Lethal protein produced in response to competition between sibling bacterial colonies

Avraham Be'er*, Gil Ariel, Oren Kalisman, Yael Helman, Alexandra Sirota-Madi, H. P. Zhang, E. L. Florin, Shelley M. Payne, Eshel Ben-Jacob, Harry L. Swinney

*Corresponding author for this work

Research output: Contribution to journalArticlepeer-review

44 Scopus citations

Abstract

Sibling Paenibacillus dendritiformis bacterial colonies grown on low-nutrient agar medium mutually inhibit growth through secretion of a lethal factor. Analysis of secretions reveals the presence of subtilisin (a protease) and a 12 kDa protein, termed sibling lethal factor (Slf). Purified subtilisin promotes the growth and expansion of P. dendritiformis colonies, whereas Slf is lethal and lyses P. dendritiformis cells in culture. Slf is encoded by a gene belonging to a large family of bacterial genes of unknown function, and the gene is predicted to encode a protein of approximately 20 kDa, termed dendritiformis sibling bacteriocin. The 20 kDa recombinant protein was produced and found to be inactive, but exposure to subtilisin resulted in cleavage to the active, 12 kDa form. The experimental results, combined with mathematical modeling, show that subtilisin serves to regulate growth of the colony. Below a threshold concentration, subtilisin promotes colony growth and expansion. However, once it exceeds a threshold, as occurs at the interface between competing colonies, Slf is then secreted into the medium to rapidly reduce cell density by lysis of the bacterial cells. The presence of genes encoding homologs of dendritiformis sibling bacteriocin in other bacterial species suggests that this mechanism for self-regulation of colony growth might not be limited to P. dendritiformis.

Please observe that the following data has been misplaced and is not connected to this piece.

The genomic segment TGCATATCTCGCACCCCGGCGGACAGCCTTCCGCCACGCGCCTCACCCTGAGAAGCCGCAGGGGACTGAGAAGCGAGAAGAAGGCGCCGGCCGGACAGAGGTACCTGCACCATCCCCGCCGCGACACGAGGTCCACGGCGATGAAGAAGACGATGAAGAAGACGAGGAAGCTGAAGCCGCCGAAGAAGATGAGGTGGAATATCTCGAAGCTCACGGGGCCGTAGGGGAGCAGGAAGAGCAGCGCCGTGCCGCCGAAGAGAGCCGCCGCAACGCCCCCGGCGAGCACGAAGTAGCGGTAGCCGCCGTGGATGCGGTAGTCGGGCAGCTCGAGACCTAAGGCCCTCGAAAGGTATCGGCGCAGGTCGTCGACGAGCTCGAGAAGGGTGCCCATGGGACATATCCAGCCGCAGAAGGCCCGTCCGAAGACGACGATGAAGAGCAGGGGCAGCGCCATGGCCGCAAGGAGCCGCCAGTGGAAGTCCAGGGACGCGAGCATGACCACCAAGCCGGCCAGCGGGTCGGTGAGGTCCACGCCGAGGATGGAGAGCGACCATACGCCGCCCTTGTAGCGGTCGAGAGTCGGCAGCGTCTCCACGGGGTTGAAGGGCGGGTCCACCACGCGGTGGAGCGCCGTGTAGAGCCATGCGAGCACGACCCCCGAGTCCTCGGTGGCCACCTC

Original languageAmerican English
Pages (from-to)6258-6263
Number of pages6
JournalProceedings of the National Academy of Sciences of the United States of America
Volume107
Issue number14
DOIs
StatePublished - 6 Apr 2010
Externally publishedYes

Keywords

  • Bacterial competition
  • Bacterial growth inhibition
  • Growth regulation
  • Paenibacillus dendritiformis
  • Subtilisin

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